Capital punnishment

"If there were a death penalty, more people would be alive." -Nancy Regan

The question of the costs of capital punishment versus those of life imprisonment has been debated within the courts and legislatures since the 1960¡¥s when a massive appeals movement began to develop (Welch, 296). This appeals process was inspired by the fact that between 1930 and 1993, 4,085 people were executed in the United States and it is believed that of these 350 people were wrongfully executed which creates a staggering 08.6% wrongful execution rate (Welch, 314).
Many people say that the death penalty will save the government and the taxpayers millions of dollars by eliminating the costs of caring for the inmates within correctional facilities. This, however, is an incorrect assumption. ¡§Costs vary from state to state and case to case, but generally, executions are three to four times more expensive than life imprisonment¡¨ (Welch, 296). This is because of the massive appeals process that a sentenced person must go through in order to be deemed justifiably worthy of the penalty for the crimes that they have committed. It is estimated that the trial and appeals of the Ted Bundy case in Florida coast a total of $6 to $10 million (Welch, 296). However, some count it worth the cost to completely eliminate the threat that the offender poses to the community and correctional facility staff as well as eliminating any incentive a criminal would have for attempting escape. Ted Bundy escaped from officials on two occasions, which resulted in the death, attacking, or rape of at least nine known young women (Rule, 526).
To put an offender in prison for life in many ways only makes them more volatile (Welch, 296). Withholding execution, once you remove a person\'s freedom to live, you remove all methods of punishment allowed by the Constitution. If there were no penalty of death then the maximum penalty that you can hold over an individual serving a life sentence is to place them in solitary confinement or give them more life sentences. This leaves them free to do whatever they want and not really suffer any consequences, posing an unacceptable risk to the correctional officers and creating an open door to any ideas of escape by inmates. So in many cases people can justify capital punishment for those offenders who can not be reformed or punished enough for the crimes that they have committed. However, capital punishment is 100% effective and final (Welch, 296). Unless it can be proven that the offender is guilty with absolutely no questionable evidence that might suggest otherwise, there is a chance of executing an innocent person, and this is unacceptable.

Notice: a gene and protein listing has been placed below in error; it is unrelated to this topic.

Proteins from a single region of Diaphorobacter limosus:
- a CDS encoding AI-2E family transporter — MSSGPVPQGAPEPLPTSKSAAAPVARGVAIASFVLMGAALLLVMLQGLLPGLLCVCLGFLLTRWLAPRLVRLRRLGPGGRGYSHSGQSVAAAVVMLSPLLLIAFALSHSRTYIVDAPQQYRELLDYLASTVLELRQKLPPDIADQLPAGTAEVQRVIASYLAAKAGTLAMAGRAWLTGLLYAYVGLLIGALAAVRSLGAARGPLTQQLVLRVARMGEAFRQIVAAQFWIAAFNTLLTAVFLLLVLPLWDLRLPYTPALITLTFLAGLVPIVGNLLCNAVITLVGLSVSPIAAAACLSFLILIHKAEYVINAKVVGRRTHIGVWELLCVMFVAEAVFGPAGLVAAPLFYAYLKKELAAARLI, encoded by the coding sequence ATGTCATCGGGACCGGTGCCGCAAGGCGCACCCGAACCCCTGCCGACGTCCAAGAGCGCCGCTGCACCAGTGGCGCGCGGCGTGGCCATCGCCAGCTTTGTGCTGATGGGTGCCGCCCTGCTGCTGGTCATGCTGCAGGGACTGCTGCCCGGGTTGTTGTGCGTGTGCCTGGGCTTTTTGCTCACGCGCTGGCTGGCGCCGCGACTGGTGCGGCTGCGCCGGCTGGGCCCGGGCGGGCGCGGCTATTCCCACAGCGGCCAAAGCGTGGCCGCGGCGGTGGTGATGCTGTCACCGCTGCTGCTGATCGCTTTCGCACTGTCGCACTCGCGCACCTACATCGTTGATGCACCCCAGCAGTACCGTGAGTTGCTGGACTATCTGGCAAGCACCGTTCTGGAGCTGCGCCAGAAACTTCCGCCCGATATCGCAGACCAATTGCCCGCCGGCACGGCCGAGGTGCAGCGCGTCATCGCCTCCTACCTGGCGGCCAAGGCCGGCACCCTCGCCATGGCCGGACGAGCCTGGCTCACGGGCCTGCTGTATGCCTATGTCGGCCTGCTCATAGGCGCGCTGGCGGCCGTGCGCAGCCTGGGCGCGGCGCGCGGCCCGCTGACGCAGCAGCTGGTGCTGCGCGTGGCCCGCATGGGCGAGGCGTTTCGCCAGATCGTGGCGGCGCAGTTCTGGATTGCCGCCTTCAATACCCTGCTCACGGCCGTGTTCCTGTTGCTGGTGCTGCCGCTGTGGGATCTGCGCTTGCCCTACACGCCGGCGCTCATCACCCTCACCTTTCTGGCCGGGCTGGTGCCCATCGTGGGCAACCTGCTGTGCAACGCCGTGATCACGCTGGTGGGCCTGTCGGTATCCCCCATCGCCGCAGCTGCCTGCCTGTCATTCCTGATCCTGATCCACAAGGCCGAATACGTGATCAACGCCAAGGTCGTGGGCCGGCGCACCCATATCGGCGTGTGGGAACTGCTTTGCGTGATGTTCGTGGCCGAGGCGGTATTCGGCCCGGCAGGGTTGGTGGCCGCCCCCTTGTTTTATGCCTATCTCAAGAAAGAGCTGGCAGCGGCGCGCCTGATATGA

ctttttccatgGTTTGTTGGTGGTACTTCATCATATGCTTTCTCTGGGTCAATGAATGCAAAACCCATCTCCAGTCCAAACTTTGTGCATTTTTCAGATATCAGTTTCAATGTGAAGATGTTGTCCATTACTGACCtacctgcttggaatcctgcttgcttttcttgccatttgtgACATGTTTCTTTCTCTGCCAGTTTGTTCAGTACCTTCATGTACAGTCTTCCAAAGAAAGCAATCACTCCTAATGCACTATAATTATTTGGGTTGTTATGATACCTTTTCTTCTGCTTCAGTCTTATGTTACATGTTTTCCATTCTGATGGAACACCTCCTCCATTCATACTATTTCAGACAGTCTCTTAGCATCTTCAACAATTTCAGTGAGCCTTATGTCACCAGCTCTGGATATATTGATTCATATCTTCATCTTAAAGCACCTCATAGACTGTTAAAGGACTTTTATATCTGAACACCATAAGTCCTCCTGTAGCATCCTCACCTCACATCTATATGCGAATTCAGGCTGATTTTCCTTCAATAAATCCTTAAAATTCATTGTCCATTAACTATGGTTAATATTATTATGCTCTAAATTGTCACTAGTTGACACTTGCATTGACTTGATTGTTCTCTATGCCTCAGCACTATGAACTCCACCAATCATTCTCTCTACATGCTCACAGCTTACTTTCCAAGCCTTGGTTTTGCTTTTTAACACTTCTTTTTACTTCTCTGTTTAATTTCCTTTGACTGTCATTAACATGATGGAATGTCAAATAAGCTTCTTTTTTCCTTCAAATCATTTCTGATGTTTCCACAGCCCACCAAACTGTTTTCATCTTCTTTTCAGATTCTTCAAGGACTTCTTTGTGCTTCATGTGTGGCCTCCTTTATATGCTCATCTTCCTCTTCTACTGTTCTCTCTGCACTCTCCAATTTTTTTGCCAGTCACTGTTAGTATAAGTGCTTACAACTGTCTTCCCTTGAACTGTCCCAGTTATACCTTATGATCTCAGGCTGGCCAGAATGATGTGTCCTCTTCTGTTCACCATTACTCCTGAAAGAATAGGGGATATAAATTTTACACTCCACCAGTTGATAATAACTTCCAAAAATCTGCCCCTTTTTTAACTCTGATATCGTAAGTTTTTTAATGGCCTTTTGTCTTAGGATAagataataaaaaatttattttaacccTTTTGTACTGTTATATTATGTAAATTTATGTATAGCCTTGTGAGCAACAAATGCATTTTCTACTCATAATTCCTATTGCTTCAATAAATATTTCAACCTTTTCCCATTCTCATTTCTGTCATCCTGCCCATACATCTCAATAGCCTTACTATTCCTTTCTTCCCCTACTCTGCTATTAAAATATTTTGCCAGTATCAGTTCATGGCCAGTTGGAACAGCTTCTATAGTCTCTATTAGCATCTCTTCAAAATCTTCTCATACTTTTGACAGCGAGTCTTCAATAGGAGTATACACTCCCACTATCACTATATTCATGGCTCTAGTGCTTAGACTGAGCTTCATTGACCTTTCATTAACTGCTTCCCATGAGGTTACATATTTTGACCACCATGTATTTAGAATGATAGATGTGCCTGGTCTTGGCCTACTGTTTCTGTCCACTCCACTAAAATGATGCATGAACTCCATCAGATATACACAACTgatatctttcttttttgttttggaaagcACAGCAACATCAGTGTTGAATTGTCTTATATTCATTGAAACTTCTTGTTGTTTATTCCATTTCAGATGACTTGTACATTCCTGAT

By the shear cost alone it can be determined that capital punishment is not worth it, but in many cases it is almost a necessity, therefore justifying the cost. I believe that as long as there is a definite guilt proven against an individual and that guilt is justifiably worthy of the death penalty then that individual should receive the penalty of death. I believe that the cost is worth the safety of the public and all officers involved. There should never be a price placed on the security or safety of innocent lives.

„h Welch, Michael. Corrections: A Critical Approach. New York: McGraw-Hill Companies, 1996
„h Rule, Anne. The Stranger Beside Me. New York: Signet, 2000
„h Osterburg, James W. and Richard H. Ward. Criminal Investigation, 3rd Edition. Cincinnati: Anderson Publishing Co., 2000